Declining a plea filed by students seeking conduction of 10th and 12th CBSE board exams in hybrid or virtual mode, the Supreme Court on Thursday said that the request was made at the eleventh hour and it could not be considered now. The order was passed after both sides presented their arguments. Hence, the Class 10 and 12 - CBSE and ICSE Term 1 exam for the year 2022 will be held as per schedule, keeping the Covid safety protocols in place. 

The bench comprising Justice AM Khanwilkar and Justice CT Ravi Kumar were hearing a petition filed by six students of the Central Board of Secondary Education (CBSE) and the Council for the Indian School Certificate Examinations (CISCE).

The CBSE and ICSE boards have started the classes for this academic year in online mode. 



Solicitor General Tushar Mehta who is representing CBSE told the court that all the necessary precautions have been taken for the board exams this time while the number of examination centres is also increased from 6,500 to 15,000. To maintain physical distance, there will be 12 students placed in one classroom.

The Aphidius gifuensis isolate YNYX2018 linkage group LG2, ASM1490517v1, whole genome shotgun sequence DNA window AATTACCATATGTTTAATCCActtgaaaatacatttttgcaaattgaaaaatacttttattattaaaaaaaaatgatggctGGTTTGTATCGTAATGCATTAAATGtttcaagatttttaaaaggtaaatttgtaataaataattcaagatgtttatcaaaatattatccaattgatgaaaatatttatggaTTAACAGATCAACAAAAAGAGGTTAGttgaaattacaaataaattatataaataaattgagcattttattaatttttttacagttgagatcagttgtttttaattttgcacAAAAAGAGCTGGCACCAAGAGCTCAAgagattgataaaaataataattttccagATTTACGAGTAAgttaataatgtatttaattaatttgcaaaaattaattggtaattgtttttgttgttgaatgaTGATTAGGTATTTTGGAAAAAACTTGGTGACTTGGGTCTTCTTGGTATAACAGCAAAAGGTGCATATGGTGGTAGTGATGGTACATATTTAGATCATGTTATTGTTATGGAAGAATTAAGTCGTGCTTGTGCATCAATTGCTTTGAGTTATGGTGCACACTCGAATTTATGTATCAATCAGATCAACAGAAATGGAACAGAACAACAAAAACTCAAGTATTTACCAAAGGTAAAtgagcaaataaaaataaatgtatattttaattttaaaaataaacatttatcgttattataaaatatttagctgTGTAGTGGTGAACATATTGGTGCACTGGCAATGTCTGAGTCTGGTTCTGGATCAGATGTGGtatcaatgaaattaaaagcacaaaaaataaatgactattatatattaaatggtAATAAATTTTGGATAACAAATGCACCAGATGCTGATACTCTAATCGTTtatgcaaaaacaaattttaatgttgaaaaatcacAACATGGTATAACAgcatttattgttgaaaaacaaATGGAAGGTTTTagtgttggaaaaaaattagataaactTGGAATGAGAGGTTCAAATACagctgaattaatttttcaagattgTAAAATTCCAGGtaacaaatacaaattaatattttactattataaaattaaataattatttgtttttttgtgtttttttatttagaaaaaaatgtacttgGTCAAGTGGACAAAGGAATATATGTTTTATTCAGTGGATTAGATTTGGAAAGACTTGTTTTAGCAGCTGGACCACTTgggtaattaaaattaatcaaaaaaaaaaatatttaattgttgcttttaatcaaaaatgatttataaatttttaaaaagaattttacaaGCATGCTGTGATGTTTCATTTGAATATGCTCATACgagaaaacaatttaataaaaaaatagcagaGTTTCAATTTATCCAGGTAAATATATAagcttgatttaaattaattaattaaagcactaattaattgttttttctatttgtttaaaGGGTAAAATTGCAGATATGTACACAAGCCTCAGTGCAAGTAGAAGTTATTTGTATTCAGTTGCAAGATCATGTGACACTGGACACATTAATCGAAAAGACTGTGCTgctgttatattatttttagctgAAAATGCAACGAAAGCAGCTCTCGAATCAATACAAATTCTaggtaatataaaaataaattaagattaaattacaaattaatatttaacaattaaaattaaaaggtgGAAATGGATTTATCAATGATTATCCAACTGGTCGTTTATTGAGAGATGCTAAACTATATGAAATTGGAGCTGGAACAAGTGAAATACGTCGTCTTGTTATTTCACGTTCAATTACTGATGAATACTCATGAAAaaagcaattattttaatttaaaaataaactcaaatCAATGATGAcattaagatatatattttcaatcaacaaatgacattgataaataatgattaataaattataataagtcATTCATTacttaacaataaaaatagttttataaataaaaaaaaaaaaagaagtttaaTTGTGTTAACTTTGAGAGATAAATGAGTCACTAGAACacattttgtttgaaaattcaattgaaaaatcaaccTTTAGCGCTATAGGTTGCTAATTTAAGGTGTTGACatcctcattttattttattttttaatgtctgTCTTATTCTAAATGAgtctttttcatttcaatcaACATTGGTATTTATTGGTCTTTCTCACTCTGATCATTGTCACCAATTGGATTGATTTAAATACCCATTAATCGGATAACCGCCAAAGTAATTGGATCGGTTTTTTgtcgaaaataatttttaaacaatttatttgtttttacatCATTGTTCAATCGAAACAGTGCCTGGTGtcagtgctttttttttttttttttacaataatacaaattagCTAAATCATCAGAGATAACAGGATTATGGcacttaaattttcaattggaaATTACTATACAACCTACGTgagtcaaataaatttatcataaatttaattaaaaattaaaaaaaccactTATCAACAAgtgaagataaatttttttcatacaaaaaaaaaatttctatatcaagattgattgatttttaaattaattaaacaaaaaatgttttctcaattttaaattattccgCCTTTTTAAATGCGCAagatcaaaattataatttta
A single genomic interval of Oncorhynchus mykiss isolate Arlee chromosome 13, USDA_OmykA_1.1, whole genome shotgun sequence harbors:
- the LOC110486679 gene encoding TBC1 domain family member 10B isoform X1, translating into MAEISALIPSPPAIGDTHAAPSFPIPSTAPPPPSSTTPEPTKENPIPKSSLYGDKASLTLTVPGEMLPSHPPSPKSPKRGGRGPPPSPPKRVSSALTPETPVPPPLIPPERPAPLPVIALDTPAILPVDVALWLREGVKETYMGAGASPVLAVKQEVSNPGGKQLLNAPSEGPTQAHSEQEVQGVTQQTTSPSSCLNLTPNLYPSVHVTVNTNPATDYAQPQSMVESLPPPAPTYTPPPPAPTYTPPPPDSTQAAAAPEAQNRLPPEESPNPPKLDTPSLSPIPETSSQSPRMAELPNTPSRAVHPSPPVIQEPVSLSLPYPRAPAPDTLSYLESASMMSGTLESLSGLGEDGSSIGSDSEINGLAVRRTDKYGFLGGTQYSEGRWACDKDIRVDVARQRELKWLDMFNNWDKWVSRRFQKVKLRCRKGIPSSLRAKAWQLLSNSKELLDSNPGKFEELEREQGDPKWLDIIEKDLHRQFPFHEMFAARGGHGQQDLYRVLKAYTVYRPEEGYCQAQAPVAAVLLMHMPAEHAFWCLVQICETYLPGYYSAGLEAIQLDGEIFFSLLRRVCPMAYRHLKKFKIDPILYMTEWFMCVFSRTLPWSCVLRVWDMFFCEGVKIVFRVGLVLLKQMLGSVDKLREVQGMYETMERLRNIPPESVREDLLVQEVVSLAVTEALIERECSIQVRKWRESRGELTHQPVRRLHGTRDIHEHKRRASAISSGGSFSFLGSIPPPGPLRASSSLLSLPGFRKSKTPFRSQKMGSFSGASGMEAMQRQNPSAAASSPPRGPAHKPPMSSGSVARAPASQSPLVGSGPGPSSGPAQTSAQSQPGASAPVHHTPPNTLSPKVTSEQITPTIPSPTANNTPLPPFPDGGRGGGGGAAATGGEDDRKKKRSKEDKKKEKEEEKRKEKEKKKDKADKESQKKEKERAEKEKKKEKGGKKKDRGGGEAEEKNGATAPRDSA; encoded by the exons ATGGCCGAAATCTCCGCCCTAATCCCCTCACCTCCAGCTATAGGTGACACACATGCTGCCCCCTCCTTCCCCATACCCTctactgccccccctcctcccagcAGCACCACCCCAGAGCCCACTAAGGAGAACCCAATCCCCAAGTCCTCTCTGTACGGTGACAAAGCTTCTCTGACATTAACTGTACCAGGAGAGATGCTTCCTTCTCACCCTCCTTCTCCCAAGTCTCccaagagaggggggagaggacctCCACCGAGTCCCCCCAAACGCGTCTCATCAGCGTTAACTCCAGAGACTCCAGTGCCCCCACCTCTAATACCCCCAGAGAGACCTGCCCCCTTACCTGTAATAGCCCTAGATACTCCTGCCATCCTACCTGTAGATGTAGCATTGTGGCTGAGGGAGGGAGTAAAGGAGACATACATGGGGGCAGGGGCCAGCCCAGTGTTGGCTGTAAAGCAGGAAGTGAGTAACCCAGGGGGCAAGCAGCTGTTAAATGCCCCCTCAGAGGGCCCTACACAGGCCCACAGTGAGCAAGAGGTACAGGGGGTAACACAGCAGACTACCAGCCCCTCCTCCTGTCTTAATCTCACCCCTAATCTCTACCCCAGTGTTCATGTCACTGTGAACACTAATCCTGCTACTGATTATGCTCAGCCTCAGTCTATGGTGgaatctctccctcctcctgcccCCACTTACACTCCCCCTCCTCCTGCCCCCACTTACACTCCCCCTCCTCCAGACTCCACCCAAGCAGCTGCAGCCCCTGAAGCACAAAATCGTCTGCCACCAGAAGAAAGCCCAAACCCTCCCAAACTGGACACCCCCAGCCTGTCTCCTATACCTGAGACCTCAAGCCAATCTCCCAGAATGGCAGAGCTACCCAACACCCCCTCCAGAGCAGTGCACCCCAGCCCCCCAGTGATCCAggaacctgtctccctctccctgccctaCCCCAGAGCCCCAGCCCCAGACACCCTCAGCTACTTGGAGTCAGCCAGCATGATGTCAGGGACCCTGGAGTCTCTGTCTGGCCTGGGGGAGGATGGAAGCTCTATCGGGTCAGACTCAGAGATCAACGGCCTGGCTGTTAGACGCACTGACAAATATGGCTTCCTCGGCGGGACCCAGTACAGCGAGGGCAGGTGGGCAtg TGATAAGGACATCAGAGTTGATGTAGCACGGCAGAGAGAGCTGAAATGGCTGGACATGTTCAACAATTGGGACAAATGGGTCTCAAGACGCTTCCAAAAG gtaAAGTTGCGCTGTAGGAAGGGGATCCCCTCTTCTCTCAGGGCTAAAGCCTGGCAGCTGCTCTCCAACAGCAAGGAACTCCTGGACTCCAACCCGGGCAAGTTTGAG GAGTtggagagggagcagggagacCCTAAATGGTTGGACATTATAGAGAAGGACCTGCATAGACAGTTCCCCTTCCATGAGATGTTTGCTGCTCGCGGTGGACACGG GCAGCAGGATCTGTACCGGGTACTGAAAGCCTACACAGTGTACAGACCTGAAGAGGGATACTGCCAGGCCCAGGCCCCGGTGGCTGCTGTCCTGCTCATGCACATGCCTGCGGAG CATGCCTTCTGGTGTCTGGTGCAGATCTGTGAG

The plea was filed scheduled to be taken up on 15 November 2021 but got delayed. 
 
"It would not be appropriate to intervene and disturb the entire process," the court said, adding that it “hopes and trusts” that authorities will follow all precautions and measures to assure that no one is exposed to anything adverse during the exam process.



The petition filed by the students challenged the CBSE and CISCE decision to conduct the 10th and 12th board exams in offline mode, in which it also sought the quashing of two circulars from both the boards. These circulars are CBSE's circular of 14 October 2021 and CISCE's circular of October 22, 2021. Both these notices issued have been scheduled for the Term 1 examination and will be held in offline mode. 
 
The petitioners in their submission alleged that conducting the Term 1 exam in offline mode is not a wise decision and increases the chance of transmitting the Covid virus. Further, they argued their point saying the student's age group is more vulnerable to contracting the infection as they have not been vaccinated. 
 
 
 
 
 
 


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